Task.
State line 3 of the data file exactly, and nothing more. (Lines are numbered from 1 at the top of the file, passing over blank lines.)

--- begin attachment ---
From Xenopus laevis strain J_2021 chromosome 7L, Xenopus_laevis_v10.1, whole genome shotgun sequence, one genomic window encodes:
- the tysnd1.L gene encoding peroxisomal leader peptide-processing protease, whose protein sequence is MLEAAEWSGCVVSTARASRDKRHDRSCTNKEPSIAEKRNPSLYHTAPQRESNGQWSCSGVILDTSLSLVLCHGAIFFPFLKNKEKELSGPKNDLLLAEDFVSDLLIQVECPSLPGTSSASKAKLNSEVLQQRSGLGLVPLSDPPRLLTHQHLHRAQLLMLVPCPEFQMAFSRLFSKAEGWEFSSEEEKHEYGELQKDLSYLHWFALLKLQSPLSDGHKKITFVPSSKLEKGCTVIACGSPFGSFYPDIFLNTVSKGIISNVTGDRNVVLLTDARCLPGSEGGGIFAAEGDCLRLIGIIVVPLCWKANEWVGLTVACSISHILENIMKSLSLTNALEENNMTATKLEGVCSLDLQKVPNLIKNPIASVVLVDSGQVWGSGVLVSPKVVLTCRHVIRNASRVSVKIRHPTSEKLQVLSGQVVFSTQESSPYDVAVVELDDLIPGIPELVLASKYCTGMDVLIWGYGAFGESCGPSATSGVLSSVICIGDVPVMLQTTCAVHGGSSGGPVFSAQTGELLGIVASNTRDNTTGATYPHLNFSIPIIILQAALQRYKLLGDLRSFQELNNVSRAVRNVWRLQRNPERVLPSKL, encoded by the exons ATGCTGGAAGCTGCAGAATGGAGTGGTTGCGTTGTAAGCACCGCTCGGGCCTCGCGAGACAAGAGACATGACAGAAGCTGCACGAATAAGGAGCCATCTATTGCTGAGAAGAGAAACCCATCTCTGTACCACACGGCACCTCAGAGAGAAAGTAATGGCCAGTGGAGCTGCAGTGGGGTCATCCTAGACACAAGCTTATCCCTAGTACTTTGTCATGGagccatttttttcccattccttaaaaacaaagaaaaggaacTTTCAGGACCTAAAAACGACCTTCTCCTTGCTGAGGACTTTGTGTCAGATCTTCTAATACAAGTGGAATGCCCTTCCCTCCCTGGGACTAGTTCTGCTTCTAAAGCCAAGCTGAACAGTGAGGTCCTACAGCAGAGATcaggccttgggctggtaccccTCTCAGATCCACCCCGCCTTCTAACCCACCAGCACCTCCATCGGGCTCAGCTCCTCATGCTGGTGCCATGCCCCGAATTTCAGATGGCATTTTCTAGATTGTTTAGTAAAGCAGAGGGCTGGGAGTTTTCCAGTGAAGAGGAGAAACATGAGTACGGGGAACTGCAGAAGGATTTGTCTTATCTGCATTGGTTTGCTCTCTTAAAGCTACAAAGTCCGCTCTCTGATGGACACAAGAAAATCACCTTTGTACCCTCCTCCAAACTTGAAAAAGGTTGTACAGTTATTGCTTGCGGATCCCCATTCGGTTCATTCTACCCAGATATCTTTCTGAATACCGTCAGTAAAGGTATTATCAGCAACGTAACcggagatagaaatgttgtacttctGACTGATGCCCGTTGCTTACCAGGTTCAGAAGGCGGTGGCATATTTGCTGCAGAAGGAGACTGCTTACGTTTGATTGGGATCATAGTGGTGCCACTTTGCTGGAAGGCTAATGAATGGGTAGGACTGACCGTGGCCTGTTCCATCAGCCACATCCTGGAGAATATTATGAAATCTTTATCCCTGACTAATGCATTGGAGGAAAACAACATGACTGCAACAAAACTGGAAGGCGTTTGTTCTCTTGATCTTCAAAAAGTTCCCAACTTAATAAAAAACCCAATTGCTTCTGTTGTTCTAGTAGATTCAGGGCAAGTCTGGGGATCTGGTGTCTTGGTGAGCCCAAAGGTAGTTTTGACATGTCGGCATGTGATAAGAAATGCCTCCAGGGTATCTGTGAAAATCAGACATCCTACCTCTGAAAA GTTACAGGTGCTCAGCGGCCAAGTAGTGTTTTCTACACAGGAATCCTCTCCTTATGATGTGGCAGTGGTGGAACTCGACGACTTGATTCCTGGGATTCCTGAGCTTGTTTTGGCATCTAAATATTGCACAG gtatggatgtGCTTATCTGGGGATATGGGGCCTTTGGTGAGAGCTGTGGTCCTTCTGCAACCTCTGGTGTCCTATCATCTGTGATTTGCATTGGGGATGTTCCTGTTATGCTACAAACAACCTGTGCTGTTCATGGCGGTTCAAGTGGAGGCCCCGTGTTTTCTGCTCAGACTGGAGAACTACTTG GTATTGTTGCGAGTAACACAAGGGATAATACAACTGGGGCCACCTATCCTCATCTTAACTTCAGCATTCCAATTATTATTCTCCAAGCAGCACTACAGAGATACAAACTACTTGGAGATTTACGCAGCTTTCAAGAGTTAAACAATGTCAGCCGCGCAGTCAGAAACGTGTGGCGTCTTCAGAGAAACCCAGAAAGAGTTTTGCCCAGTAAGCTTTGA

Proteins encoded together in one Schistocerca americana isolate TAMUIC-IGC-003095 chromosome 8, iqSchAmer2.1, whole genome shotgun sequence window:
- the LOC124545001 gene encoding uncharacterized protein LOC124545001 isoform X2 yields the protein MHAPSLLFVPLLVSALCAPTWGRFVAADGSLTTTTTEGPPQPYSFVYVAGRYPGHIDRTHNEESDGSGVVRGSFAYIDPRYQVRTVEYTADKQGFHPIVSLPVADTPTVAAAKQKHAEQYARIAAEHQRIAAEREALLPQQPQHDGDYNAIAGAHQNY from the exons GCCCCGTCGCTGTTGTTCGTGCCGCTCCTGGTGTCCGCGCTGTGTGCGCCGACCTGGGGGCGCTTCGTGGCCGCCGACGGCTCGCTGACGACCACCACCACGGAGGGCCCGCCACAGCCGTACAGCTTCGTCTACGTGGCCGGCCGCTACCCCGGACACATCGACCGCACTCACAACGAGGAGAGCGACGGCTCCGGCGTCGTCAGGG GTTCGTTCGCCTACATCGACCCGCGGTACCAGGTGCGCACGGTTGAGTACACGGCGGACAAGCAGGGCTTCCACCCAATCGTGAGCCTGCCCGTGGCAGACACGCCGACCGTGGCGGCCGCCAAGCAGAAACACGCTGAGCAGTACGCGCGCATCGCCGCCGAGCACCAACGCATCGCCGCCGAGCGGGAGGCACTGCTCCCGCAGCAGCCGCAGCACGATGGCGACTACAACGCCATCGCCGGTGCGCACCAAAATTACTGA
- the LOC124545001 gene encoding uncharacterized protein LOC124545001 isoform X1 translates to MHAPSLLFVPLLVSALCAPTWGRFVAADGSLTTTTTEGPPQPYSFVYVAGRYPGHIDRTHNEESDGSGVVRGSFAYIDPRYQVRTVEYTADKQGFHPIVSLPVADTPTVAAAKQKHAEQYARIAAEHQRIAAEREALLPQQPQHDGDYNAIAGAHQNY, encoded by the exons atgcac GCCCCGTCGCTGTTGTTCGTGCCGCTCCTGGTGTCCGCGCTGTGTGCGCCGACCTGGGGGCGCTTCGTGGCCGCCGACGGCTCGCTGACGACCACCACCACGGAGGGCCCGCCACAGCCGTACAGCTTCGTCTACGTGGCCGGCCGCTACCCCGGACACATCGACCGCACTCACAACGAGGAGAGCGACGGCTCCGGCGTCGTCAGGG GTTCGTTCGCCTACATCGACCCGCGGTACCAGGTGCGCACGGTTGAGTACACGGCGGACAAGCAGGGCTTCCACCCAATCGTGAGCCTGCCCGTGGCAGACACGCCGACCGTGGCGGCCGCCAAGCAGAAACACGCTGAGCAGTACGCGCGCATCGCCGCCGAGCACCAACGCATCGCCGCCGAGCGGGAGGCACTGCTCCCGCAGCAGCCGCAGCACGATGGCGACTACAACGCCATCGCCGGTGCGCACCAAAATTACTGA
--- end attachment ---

Proteins encoded together in one Schistocerca americana isolate TAMUIC-IGC-003095 chromosome 8, iqSchAmer2.1, whole genome shotgun sequence window: